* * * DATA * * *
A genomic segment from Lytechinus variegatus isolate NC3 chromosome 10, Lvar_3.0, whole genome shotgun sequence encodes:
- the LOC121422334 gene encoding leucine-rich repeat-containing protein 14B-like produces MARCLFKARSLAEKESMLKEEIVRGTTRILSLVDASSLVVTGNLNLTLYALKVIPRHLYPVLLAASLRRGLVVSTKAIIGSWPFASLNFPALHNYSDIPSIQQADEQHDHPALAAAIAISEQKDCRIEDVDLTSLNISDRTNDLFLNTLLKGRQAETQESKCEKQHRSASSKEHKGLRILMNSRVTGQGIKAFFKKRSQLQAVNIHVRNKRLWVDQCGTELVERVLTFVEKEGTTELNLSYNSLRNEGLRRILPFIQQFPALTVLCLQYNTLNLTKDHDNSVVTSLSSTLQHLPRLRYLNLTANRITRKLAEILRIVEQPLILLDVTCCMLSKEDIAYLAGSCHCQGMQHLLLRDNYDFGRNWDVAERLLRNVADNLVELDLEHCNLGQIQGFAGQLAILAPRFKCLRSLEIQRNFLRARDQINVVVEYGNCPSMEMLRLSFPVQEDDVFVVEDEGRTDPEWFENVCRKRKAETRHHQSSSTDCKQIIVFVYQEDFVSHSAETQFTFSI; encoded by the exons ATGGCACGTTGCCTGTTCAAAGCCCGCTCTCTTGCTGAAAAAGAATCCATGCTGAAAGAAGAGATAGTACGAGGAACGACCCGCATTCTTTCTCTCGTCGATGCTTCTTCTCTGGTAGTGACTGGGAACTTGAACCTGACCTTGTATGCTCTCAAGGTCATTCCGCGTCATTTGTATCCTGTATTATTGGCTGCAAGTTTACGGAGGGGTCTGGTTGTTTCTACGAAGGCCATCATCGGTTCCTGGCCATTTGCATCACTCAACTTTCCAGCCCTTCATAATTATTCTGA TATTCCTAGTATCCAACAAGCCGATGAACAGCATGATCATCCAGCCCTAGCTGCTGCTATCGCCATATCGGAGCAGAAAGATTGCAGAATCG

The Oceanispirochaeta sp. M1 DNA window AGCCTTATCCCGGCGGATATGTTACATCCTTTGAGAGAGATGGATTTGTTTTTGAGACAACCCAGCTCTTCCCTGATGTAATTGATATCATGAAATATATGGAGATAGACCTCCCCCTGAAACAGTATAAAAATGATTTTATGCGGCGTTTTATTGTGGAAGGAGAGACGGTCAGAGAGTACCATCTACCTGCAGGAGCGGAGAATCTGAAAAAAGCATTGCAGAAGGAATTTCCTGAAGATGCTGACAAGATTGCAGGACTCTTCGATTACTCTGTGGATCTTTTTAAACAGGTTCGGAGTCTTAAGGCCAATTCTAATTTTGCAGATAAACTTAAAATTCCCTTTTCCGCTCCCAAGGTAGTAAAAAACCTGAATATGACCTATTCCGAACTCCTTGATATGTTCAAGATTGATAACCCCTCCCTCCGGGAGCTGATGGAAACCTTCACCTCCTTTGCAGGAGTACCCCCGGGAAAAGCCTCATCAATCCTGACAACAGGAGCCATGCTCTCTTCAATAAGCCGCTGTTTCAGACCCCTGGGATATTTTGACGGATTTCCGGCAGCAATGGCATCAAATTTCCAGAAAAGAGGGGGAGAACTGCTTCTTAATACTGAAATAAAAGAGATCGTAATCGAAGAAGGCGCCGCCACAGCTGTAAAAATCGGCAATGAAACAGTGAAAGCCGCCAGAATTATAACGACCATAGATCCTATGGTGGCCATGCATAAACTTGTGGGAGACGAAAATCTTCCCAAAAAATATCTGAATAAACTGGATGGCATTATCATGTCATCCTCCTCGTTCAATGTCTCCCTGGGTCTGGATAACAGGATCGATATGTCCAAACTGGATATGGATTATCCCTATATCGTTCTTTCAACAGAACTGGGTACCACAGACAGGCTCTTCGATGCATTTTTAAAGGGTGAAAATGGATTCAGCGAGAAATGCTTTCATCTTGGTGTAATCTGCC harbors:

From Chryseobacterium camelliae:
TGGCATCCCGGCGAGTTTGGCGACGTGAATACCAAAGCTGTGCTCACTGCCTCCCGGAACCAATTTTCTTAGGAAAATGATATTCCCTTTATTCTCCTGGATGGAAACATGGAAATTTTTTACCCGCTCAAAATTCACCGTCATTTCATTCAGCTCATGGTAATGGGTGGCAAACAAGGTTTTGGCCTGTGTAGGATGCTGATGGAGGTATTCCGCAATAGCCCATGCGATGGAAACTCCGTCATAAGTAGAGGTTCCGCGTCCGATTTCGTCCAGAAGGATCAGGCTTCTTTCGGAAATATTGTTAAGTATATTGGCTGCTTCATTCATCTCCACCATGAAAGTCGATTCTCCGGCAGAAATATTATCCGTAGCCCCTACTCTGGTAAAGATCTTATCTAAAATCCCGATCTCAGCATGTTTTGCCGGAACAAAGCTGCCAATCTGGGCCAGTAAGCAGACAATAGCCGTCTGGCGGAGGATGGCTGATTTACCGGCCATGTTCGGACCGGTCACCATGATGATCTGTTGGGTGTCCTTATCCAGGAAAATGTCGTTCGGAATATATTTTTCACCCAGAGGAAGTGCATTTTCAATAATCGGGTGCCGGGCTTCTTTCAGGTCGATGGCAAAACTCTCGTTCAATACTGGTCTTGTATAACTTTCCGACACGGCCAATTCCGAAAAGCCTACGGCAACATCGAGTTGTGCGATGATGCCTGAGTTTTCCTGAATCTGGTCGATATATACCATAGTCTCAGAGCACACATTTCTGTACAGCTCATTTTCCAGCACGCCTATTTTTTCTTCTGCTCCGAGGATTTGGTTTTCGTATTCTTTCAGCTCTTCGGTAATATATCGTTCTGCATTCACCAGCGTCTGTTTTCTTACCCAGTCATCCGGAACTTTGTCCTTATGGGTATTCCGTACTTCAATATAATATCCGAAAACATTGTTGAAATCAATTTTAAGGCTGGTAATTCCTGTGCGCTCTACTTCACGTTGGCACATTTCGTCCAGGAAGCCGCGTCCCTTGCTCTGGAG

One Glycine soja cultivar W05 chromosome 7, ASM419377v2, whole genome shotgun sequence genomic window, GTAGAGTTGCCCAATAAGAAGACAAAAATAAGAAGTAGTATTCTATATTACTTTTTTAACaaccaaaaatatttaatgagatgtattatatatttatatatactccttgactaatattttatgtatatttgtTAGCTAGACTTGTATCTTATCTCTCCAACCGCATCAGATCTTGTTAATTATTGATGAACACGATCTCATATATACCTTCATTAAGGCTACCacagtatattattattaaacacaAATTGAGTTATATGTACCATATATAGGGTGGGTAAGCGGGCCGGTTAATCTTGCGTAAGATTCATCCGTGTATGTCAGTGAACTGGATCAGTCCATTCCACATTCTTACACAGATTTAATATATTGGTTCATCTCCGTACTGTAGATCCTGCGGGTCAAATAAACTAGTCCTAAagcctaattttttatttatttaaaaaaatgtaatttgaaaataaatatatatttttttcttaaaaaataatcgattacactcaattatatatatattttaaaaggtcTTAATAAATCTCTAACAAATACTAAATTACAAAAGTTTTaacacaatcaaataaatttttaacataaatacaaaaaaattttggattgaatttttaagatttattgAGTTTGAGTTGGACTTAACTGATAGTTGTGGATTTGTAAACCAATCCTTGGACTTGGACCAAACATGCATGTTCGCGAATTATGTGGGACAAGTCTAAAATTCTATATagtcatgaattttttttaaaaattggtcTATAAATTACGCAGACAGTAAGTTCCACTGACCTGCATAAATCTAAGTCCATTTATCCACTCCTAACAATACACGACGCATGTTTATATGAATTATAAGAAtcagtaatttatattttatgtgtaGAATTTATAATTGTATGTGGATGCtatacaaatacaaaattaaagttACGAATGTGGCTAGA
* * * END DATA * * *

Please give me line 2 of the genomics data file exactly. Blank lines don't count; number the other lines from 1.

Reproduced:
- the LOC121422334 gene encoding leucine-rich repeat-containing protein 14B-like produces MARCLFKARSLAEKESMLKEEIVRGTTRILSLVDASSLVVTGNLNLTLYALKVIPRHLYPVLLAASLRRGLVVSTKAIIGSWPFASLNFPALHNYSDIPSIQQADEQHDHPALAAAIAISEQKDCRIEDVDLTSLNISDRTNDLFLNTLLKGRQAETQESKCEKQHRSASSKEHKGLRILMNSRVTGQGIKAFFKKRSQLQAVNIHVRNKRLWVDQCGTELVERVLTFVEKEGTTELNLSYNSLRNEGLRRILPFIQQFPALTVLCLQYNTLNLTKDHDNSVVTSLSSTLQHLPRLRYLNLTANRITRKLAEILRIVEQPLILLDVTCCMLSKEDIAYLAGSCHCQGMQHLLLRDNYDFGRNWDVAERLLRNVADNLVELDLEHCNLGQIQGFAGQLAILAPRFKCLRSLEIQRNFLRARDQINVVVEYGNCPSMEMLRLSFPVQEDDVFVVEDEGRTDPEWFENVCRKRKAETRHHQSSSTDCKQIIVFVYQEDFVSHSAETQFTFSI; encoded by the exons ATGGCACGTTGCCTGTTCAAAGCCCGCTCTCTTGCTGAAAAAGAATCCATGCTGAAAGAAGAGATAGTACGAGGAACGACCCGCATTCTTTCTCTCGTCGATGCTTCTTCTCTGGTAGTGACTGGGAACTTGAACCTGACCTTGTATGCTCTCAAGGTCATTCCGCGTCATTTGTATCCTGTATTATTGGCTGCAAGTTTACGGAGGGGTCTGGTTGTTTCTACGAAGGCCATCATCGGTTCCTGGCCATTTGCATCACTCAACTTTCCAGCCCTTCATAATTATTCTGA TATTCCTAGTATCCAACAAGCCGATGAACAGCATGATCATCCAGCCCTAGCTGCTGCTATCGCCATATCGGAGCAGAAAGATTGCAGAATCG